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Magpie spirit can never be taken from Port Adelaide

Matthew Agius  July 9, 2015 3:20 PM

Robbie Young models Port Adelaide's SANFL Indigenous Round guernsey [pic: Deb Curtis]

Robbie Young models Port Adelaide's SANFL Indigenous Round guernsey [pic: Deb Curtis]

THE Magpie emblem of Port Adelaide has been firmly rooted in the club’s folklore and identity for over a century, but now it represents a strong cultural bond between the club and its Aboriginal community.

A language name has been shared with the club by Karl Winda Telfer, who is a senior cultural custodian of one of the tribal family clans of the Kaurna Nation.

That language name is Kurraka – the Kaurna word for Magpie – which has been the animal emblem of Port Adelaide since the early 1900s.

The honour of having a language name given to it by one of the cultural custodians of the Adelaide Plains’ first peoples further reinforces the strong links between the club and the local Aboriginal community.

The Kaurna nation covers much of Adelaide’s metropolitan area, extending south towards Cape Jervis and north towards Port Broughton.

The ‘naming’ of the club will be formalised in a cultural naming ceremony, the timing of which is determined by the moon cycle.

Kurraka

Karl Telfer explains the Magpie plays an important cultural role for the Kaurna people.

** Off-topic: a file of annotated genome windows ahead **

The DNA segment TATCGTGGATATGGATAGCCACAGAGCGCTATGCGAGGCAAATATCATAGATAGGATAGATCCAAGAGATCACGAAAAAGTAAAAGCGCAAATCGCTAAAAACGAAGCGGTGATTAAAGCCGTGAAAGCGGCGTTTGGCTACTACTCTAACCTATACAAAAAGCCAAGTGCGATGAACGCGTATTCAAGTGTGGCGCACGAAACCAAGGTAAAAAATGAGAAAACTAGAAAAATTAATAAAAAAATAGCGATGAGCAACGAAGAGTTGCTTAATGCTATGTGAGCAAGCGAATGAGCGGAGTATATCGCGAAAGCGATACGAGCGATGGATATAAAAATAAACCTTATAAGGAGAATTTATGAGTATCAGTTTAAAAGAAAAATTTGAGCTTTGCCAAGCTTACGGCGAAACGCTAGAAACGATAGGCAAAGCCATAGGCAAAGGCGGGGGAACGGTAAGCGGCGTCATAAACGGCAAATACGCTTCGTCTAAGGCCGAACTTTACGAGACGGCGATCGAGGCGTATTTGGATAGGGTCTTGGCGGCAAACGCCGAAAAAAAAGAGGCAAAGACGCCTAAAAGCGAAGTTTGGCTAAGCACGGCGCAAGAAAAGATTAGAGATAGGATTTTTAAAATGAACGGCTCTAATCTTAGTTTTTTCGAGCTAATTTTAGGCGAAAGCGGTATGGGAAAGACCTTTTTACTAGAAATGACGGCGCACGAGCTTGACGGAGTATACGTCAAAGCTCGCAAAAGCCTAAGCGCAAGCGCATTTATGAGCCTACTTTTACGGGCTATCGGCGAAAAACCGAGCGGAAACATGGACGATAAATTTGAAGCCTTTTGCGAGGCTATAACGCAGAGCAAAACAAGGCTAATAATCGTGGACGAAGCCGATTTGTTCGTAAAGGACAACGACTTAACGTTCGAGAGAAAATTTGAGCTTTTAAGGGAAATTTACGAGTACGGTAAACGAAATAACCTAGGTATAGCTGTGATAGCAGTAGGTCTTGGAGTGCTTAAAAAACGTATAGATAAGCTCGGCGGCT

“Kurraka are very important totemic birds,” Telfer told portadelaidefc.com.au.

“They carry song and ceremony for the tribal clans of the Kaurna people.

“The Port Adelaide Football Club will be participating in a cultural ceremony following the full moon cycles to strengthen that relationship later this year.

“It will be wonderful to involve the club community in this important ceremony.”

Port Adelaide becomes the first AFL club to be honoured by its local cultural group with a language name.

The club’s Aboriginal programs manager Paul Vandenbergh says the honour is an acceptance and recognition of the traditional custodians of the local region of Port Adelaide’s work in the indigenous community.

“As a club, we’re really proud to have been given this language name as it shows there’s a sense of trust and respect that’s going both ways between Port Adelaide and the Kaurna people, which is really important to us,” Vandenbergh said.

“To have the Kaurna people acknowledge the work we do to make a difference to their kids and the wider indigenous community is an honour, and encourages us to keep working hard to bring us all closer together.

“But it gives us a responsibility as well - we know that our club sits on Kaurna lands and that we have the support of the traditional custodians of the land, so we must keep doing the right thing by the community.”

SANFL Indigenous Round Guernsey